The main take away message is be open with regard to career choices (bottom line: good students will be good and happy whatever they do after their PhD ;-). However if you are sure that you want to be in the management of a large enterprise than go for a top management consultancy job after your PhD and if you are sure academia in Germany is your only choice than go to one of the top Universities in the US as postdoc. This does not guarantee anything but puts you in the best position…

In the evening the tasks for the teams was to think 100 years ahead! This was inspired by the book “the world in 100 years” [2] and by a talk from Friedemann Mattern [2].

One essential reference on doing a PhD is [3] 🙂

[1] Arthur Brehmer (Herausgeber). Die Welt in 100 Jahren: Mit einer einführenden Essay “Zukunft von gestern” von Georg Ruppelt. Reprint der Auflage von 1910. (2010). ISBN-10: 3487083043.

[2] Friedemann Matter. Die Welt in 100 Jahren – Rückblick auf eine vergangene Zukunft. Kolloquium an der TU Darmstadt. 2006.

[3] PhD Comics. http://www.phdcomics.com

Visiting TU-Berlin and T-Labs

We have a number of student projects that look at novel applications and novel application platforms on mobile phones. As Michael Rohs from T-Labs is also teaching a course on mobile HCI we thought it would be a good opportunity to meet and discuss some application ideas.

I gave a talk in Michael’s lecture discussing the concept of user interfaces beyond the desktop, context as enabling technology, and future applications in mobile, wearable and ubiquitous computing. We had an interesting discussion – and in the end it always comes down to privacy and impact on society. I see this as a very positive development as it shows that the students are not just techies but that they see the bigger picture – and the impact (be it good or bad) they may have with their developments. I mentioned to books that are interesting to read: the transparent society [1] and total recall [2].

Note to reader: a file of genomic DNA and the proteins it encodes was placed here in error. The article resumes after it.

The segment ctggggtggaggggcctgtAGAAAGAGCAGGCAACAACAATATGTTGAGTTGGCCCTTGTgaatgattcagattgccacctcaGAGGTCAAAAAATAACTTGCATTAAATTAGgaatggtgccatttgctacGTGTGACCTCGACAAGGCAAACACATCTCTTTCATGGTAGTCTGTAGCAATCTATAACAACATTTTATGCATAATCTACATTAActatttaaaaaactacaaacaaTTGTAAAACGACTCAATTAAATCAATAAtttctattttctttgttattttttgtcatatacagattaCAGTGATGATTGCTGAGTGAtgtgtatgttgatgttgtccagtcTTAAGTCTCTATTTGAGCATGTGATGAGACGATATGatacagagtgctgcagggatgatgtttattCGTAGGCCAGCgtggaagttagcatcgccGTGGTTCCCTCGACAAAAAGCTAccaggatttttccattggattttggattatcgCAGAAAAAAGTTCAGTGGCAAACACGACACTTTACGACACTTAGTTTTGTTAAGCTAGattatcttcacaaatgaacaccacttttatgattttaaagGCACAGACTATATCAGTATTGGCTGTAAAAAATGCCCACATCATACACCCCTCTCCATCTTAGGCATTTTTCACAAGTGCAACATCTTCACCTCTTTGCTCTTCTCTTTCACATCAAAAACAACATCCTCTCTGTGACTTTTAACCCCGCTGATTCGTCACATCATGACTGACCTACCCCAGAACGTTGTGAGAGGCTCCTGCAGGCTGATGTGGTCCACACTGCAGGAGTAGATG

In the afternoon we discussed two specific projects. One was an application for informal social while watching TV (based on a set iconic communication elements) that can be used to generate meta data on the program shown. The other is a platform that allows web developers to create distributed mobile applications making use of all the sensors on mobile phones. It is essential a platform an API that provides access to all functions on the phones available in S60 phones over a RESTful API, e.g. you can use a HTTP call to make a photo on someone’s phone. We hope to release some of the software soon.

In the coffee area at T-labs was a printout with the 10+1 innovation principles – could not resist to take a photo 😉 Seems innovation is really trival – just follow the 11 rules and you are there 😉

[1] David Brin. The Transparent Society: Will Technology Force Us to Choose Between Privacy and Freedom. Basic Books. 1999. ISBN-13: 978-0738201443. Amazon-link. Webpage: http://www.davidbrin.com/transparent.htm

[2] Gordon Bell, Jim Gemmell. Total Recall: How the E-Memory Revolution Will Change Everything. Dutton Adult. 2009. ISBN-13: 978-0525951346. Amazon-link. Webpage: http://totalrecallbook.com/